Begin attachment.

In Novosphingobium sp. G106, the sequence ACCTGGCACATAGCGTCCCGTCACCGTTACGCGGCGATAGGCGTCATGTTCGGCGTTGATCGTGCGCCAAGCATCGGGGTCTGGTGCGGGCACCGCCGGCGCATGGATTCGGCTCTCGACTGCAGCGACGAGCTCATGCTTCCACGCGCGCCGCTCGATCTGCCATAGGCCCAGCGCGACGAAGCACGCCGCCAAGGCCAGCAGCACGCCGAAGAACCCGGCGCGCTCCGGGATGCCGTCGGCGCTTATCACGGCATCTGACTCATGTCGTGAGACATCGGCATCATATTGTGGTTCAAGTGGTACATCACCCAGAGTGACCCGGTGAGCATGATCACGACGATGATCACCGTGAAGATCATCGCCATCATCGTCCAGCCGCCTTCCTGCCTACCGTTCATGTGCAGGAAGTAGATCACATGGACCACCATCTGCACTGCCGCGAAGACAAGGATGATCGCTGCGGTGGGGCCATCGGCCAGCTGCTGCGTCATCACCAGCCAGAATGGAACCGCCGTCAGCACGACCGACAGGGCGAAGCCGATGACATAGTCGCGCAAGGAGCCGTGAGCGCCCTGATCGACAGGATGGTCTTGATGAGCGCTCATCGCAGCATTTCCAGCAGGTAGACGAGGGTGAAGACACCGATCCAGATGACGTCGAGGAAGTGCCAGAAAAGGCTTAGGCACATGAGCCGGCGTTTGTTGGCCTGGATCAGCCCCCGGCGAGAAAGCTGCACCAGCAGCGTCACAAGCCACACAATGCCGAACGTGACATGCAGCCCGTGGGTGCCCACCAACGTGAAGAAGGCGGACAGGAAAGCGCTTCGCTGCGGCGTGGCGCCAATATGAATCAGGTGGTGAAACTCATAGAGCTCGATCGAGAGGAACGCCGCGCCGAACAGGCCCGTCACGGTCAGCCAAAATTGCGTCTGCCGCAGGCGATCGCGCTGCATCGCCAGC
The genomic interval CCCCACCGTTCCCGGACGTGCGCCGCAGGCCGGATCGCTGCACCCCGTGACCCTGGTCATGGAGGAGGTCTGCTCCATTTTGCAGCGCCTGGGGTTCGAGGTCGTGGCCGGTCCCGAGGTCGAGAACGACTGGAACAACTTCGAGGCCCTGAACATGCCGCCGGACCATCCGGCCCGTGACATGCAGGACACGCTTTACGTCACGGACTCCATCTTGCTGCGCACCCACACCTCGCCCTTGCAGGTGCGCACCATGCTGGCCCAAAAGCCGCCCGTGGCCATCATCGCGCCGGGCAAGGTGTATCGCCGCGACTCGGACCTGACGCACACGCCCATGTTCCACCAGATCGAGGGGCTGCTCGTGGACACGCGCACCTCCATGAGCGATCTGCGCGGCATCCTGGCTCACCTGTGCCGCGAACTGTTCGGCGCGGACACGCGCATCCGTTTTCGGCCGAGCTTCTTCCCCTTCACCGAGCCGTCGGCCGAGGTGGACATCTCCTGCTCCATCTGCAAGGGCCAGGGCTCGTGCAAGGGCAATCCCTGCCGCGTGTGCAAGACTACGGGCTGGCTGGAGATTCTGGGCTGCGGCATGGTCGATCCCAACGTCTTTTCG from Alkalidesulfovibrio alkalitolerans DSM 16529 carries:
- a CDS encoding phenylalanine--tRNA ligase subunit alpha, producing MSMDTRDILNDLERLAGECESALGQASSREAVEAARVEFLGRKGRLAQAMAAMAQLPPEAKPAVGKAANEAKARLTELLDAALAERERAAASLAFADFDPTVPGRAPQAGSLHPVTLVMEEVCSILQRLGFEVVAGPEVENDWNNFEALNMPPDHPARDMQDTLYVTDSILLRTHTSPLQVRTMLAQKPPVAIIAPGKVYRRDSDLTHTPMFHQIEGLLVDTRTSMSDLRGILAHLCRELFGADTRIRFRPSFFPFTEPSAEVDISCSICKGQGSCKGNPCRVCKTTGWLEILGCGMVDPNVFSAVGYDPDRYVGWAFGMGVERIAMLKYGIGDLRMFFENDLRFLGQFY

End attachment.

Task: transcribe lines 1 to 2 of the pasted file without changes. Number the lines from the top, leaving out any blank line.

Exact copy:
In Novosphingobium sp. G106, the sequence ACCTGGCACATAGCGTCCCGTCACCGTTACGCGGCGATAGGCGTCATGTTCGGCGTTGATCGTGCGCCAAGCATCGGGGTCTGGTGCGGGCACCGCCGGCGCATGGATTCGGCTCTCGACTGCAGCGACGAGCTCATGCTTCCACGCGCGCCGCTCGATCTGCCATAGGCCCAGCGCGACGAAGCACGCCGCCAAGGCCAGCAGCACGCCGAAGAACCCGGCGCGCTCCGGGATGCCGTCGGCGCTTATCACGGCATCTGACTCATGTCGTGAGACATCGGCATCATATTGTGGTTCAAGTGGTACATCACCCAGAGTGACCCGGTGAGCATGATCACGACGATGATCACCGTGAAGATCATCGCCATCATCGTCCAGCCGCCTTCCTGCCTACCGTTCATGTGCAGGAAGTAGATCACATGGACCACCATCTGCACTGCCGCGAAGACAAGGATGATCGCTGCGGTGGGGCCATCGGCCAGCTGCTGCGTCATCACCAGCCAGAATGGAACCGCCGTCAGCACGACCGACAGGGCGAAGCCGATGACATAGTCGCGCAAGGAGCCGTGAGCGCCCTGATCGACAGGATGGTCTTGATGAGCGCTCATCGCAGCATTTCCAGCAGGTAGACGAGGGTGAAGACACCGATCCAGATGACGTCGAGGAAGTGCCAGAAAAGGCTTAGGCACATGAGCCGGCGTTTGTTGGCCTGGATCAGCCCCCGGCGAGAAAGCTGCACCAGCAGCGTCACAAGCCACACAATGCCGAACGTGACATGCAGCCCGTGGGTGCCCACCAACGTGAAGAAGGCGGACAGGAAAGCGCTTCGCTGCGGCGTGGCGCCAATATGAATCAGGTGGTGAAACTCATAGAGCTCGATCGAGAGGAACGCCGCGCCGAACAGGCCCGTCACGGTCAGCCAAAATTGCGTCTGCCGCAGGCGATCGCGCTGCATCGCCAGC
The genomic interval CCCCACCGTTCCCGGACGTGCGCCGCAGGCCGGATCGCTGCACCCCGTGACCCTGGTCATGGAGGAGGTCTGCTCCATTTTGCAGCGCCTGGGGTTCGAGGTCGTGGCCGGTCCCGAGGTCGAGAACGACTGGAACAACTTCGAGGCCCTGAACATGCCGCCGGACCATCCGGCCCGTGACATGCAGGACACGCTTTACGTCACGGACTCCATCTTGCTGCGCACCCACACCTCGCCCTTGCAGGTGCGCACCATGCTGGCCCAAAAGCCGCCCGTGGCCATCATCGCGCCGGGCAAGGTGTATCGCCGCGACTCGGACCTGACGCACACGCCCATGTTCCACCAGATCGAGGGGCTGCTCGTGGACACGCGCACCTCCATGAGCGATCTGCGCGGCATCCTGGCTCACCTGTGCCGCGAACTGTTCGGCGCGGACACGCGCATCCGTTTTCGGCCGAGCTTCTTCCCCTTCACCGAGCCGTCGGCCGAGGTGGACATCTCCTGCTCCATCTGCAAGGGCCAGGGCTCGTGCAAGGGCAATCCCTGCCGCGTGTGCAAGACTACGGGCTGGCTGGAGATTCTGGGCTGCGGCATGGTCGATCCCAACGTCTTTTCG from Alkalidesulfovibrio alkalitolerans DSM 16529 carries: